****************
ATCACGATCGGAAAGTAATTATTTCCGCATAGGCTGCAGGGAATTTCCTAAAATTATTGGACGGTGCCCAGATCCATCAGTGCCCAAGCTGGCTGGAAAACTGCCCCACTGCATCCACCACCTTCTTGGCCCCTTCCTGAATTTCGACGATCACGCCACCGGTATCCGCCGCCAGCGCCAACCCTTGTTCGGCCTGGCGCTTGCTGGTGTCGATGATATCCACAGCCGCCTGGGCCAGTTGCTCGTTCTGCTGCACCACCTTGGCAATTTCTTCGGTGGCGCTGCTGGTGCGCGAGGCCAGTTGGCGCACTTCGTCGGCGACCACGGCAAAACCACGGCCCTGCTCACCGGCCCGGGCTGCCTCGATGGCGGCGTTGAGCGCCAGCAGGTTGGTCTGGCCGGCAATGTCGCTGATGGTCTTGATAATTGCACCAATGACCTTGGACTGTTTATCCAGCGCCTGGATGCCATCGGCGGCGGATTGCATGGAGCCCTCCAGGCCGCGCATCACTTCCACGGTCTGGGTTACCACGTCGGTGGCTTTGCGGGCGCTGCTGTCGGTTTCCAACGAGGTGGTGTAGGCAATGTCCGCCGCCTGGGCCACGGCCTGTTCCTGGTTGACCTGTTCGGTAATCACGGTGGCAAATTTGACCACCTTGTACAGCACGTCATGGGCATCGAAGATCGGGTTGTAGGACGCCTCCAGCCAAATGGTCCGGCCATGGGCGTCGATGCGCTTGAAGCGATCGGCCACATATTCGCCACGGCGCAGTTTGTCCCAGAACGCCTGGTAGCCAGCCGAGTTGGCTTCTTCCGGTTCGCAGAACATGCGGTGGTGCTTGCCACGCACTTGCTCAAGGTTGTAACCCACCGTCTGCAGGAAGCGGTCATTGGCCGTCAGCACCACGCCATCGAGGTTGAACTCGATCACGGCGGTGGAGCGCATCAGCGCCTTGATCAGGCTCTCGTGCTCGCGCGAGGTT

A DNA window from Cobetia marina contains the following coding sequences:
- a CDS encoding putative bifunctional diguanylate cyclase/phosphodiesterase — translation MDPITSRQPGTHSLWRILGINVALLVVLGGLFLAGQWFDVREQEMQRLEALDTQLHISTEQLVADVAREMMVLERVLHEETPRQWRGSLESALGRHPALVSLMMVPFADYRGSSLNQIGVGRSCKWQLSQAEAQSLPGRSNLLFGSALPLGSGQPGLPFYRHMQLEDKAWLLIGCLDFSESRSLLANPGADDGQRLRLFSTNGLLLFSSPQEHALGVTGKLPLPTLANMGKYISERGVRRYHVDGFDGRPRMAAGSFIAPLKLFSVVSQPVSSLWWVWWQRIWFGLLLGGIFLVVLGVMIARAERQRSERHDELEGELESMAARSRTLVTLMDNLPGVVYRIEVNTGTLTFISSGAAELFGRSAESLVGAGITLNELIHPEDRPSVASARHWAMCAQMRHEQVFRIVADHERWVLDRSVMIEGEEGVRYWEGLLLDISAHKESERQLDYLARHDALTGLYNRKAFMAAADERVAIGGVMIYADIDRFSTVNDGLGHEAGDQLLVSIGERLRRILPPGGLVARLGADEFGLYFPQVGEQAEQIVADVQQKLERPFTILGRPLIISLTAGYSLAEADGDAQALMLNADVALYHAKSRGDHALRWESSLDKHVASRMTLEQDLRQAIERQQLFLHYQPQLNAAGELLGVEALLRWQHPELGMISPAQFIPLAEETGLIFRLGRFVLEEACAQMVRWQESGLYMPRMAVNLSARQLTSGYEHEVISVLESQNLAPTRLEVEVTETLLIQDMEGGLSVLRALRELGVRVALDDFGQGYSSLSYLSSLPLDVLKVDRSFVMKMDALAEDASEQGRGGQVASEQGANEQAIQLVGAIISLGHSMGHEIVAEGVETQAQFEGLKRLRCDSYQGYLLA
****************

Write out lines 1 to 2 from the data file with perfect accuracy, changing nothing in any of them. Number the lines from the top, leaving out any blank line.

ATCACGATCGGAAAGTAATTATTTCCGCATAGGCTGCAGGGAATTTCCTAAAATTATTGGACGGTGCCCAGATCCATCAGTGCCCAAGCTGGCTGGAAAACTGCCCCACTGCATCCACCACCTTCTTGGCCCCTTCCTGAATTTCGACGATCACGCCACCGGTATCCGCCGCCAGCGCCAACCCTTGTTCGGCCTGGCGCTTGCTGGTGTCGATGATATCCACAGCCGCCTGGGCCAGTTGCTCGTTCTGCTGCACCACCTTGGCAATTTCTTCGGTGGCGCTGCTGGTGCGCGAGGCCAGTTGGCGCACTTCGTCGGCGACCACGGCAAAACCACGGCCCTGCTCACCGGCCCGGGCTGCCTCGATGGCGGCGTTGAGCGCCAGCAGGTTGGTCTGGCCGGCAATGTCGCTGATGGTCTTGATAATTGCACCAATGACCTTGGACTGTTTATCCAGCGCCTGGATGCCATCGGCGGCGGATTGCATGGAGCCCTCCAGGCCGCGCATCACTTCCACGGTCTGGGTTACCACGTCGGTGGCTTTGCGGGCGCTGCTGTCGGTTTCCAACGAGGTGGTGTAGGCAATGTCCGCCGCCTGGGCCACGGCCTGTTCCTGGTTGACCTGTTCGGTAATCACGGTGGCAAATTTGACCACCTTGTACAGCACGTCATGGGCATCGAAGATCGGGTTGTAGGACGCCTCCAGCCAAATGGTCCGGCCATGGGCGTCGATGCGCTTGAAGCGATCGGCCACATATTCGCCACGGCGCAGTTTGTCCCAGAACGCCTGGTAGCCAGCCGAGTTGGCTTCTTCCGGTTCGCAGAACATGCGGTGGTGCTTGCCACGCACTTGCTCAAGGTTGTAACCCACCGTCTGCAGGAAGCGGTCATTGGCCGTCAGCACCACGCCATCGAGGTTGAACTCGATCACGGCGGTGGAGCGCATCAGCGCCTTGATCAGGCTCTCGTGCTCGCGCGAGGTT

A DNA window from Cobetia marina contains the following coding sequences: